The fat mass and obesity associated gene (FTO) is associated with bodyweight and obesity. The aim of this study was to investigate ifFTO genotype affects weight gain in adulthood. We investigated the weight development over a period of 11 years in a case-control study, consisting of 1 632 cases (BMI≥35 kg/m2) and 3 379 normal weight controls (BMI 20–24.9 kg/m2) from a Norwegian population based cohort, the HUNT study. Subjects were aged 20–80 at baseline, 25% men and 75% women.FTO genotype was assessed by genotyping of the SNP rs1421085. A strong association betweenFTO and obesity was found, consistent with an additive gene effect. Cases had an average weight gain of 11.1 kg, whereas controls had an average weight gain of 1.4 kg. Genotype was neither associated with weight gain in obese, nor controls. Cases had an average weight gain of 10.7 kg for individuals with zero risk alleles, 11.3 for one risk allele and 11.1 kg for two risk alleles. Controls had an average weight gain of 1.4 kg, 1.4 and 1.3 for the respective genotypes. In conclusion,FTO was associated with obesity, but not with weight gain in adults during 11 years of follow-up.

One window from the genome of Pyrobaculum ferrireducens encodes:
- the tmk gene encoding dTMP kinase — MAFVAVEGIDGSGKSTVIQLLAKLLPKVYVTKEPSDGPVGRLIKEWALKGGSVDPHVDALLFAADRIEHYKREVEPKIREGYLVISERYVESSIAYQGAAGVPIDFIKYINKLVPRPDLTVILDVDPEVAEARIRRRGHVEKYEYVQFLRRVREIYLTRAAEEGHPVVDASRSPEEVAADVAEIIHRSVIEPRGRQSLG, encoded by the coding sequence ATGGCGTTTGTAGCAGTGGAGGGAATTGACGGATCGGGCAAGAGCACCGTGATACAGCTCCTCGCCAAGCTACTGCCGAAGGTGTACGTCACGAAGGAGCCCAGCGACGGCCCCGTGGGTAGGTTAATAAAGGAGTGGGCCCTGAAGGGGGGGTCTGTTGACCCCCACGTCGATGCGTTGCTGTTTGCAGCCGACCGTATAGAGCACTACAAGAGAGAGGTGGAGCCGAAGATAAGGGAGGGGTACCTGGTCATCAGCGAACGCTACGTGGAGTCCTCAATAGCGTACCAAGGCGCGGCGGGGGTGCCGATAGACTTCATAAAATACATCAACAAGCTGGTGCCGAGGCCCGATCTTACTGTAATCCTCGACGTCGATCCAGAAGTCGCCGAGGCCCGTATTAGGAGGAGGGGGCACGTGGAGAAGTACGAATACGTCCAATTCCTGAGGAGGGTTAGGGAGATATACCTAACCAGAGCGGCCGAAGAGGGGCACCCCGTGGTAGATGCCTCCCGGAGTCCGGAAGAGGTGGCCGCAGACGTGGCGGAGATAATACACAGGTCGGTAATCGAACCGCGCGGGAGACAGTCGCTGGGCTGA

Wangensteen, T., Egeland, T., Akselsen, H., Holmen, J., Undlien, D., & Retterstøl, L. (2010). FTO genotype and weight gain in obese and normal weight adults from a norwegian population based cohort (the HUNT study). Experimental and Clinical Endocrinology and Diabetes, 118(9), 649–652. https://doi.org/10.1055/s-0030-1249636